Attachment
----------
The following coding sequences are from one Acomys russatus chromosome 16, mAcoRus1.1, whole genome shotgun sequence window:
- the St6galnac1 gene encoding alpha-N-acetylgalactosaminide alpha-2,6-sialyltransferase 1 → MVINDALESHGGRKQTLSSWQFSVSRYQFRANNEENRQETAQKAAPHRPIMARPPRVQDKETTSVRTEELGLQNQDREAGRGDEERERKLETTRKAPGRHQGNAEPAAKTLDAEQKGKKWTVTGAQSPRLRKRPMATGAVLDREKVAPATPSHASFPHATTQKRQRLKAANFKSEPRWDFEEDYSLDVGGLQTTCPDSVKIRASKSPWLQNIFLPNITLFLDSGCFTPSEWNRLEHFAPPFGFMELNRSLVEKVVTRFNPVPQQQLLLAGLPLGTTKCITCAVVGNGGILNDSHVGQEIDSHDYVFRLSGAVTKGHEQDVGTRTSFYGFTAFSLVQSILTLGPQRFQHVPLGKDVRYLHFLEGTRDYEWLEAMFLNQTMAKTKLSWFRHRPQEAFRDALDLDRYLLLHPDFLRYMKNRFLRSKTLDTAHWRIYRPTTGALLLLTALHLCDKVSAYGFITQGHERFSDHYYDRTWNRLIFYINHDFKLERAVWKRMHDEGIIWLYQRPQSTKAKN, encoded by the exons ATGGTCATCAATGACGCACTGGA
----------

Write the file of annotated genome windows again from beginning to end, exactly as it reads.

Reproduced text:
The following coding sequences are from one Acomys russatus chromosome 16, mAcoRus1.1, whole genome shotgun sequence window:
- the St6galnac1 gene encoding alpha-N-acetylgalactosaminide alpha-2,6-sialyltransferase 1 → MVINDALESHGGRKQTLSSWQFSVSRYQFRANNEENRQETAQKAAPHRPIMARPPRVQDKETTSVRTEELGLQNQDREAGRGDEERERKLETTRKAPGRHQGNAEPAAKTLDAEQKGKKWTVTGAQSPRLRKRPMATGAVLDREKVAPATPSHASFPHATTQKRQRLKAANFKSEPRWDFEEDYSLDVGGLQTTCPDSVKIRASKSPWLQNIFLPNITLFLDSGCFTPSEWNRLEHFAPPFGFMELNRSLVEKVVTRFNPVPQQQLLLAGLPLGTTKCITCAVVGNGGILNDSHVGQEIDSHDYVFRLSGAVTKGHEQDVGTRTSFYGFTAFSLVQSILTLGPQRFQHVPLGKDVRYLHFLEGTRDYEWLEAMFLNQTMAKTKLSWFRHRPQEAFRDALDLDRYLLLHPDFLRYMKNRFLRSKTLDTAHWRIYRPTTGALLLLTALHLCDKVSAYGFITQGHERFSDHYYDRTWNRLIFYINHDFKLERAVWKRMHDEGIIWLYQRPQSTKAKN, encoded by the exons ATGGTCATCAATGACGCACTGGA